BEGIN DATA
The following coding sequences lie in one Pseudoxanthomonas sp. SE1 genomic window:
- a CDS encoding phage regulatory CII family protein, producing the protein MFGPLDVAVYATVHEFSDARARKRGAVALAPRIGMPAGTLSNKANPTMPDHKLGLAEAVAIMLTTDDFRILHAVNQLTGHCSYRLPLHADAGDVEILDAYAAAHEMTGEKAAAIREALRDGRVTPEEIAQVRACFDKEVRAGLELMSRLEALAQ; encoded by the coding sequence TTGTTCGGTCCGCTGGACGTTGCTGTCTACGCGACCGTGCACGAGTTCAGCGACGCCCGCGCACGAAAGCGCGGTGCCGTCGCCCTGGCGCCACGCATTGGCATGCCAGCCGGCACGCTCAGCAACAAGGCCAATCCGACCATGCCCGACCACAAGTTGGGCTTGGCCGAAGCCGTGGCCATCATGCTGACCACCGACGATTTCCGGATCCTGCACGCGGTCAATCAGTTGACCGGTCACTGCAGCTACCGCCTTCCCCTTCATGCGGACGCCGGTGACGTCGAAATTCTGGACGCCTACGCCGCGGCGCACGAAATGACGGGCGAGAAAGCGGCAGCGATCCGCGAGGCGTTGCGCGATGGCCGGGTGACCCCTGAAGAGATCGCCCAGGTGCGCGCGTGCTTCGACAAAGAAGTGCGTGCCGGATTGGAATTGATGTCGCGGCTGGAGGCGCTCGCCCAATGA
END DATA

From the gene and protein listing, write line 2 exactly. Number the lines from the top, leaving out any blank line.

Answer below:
- a CDS encoding phage regulatory CII family protein, producing the protein MFGPLDVAVYATVHEFSDARARKRGAVALAPRIGMPAGTLSNKANPTMPDHKLGLAEAVAIMLTTDDFRILHAVNQLTGHCSYRLPLHADAGDVEILDAYAAAHEMTGEKAAAIREALRDGRVTPEEIAQVRACFDKEVRAGLELMSRLEALAQ; encoded by the coding sequence TTGTTCGGTCCGCTGGACGTTGCTGTCTACGCGACCGTGCACGAGTTCAGCGACGCCCGCGCACGAAAGCGCGGTGCCGTCGCCCTGGCGCCACGCATTGGCATGCCAGCCGGCACGCTCAGCAACAAGGCCAATCCGACCATGCCCGACCACAAGTTGGGCTTGGCCGAAGCCGTGGCCATCATGCTGACCACCGACGATTTCCGGATCCTGCACGCGGTCAATCAGTTGACCGGTCACTGCAGCTACCGCCTTCCCCTTCATGCGGACGCCGGTGACGTCGAAATTCTGGACGCCTACGCCGCGGCGCACGAAATGACGGGCGAGAAAGCGGCAGCGATCCGCGAGGCGTTGCGCGATGGCCGGGTGACCCCTGAAGAGATCGCCCAGGTGCGCGCGTGCTTCGACAAAGAAGTGCGTGCCGGATTGGAATTGATGTCGCGGCTGGAGGCGCTCGCCCAATGA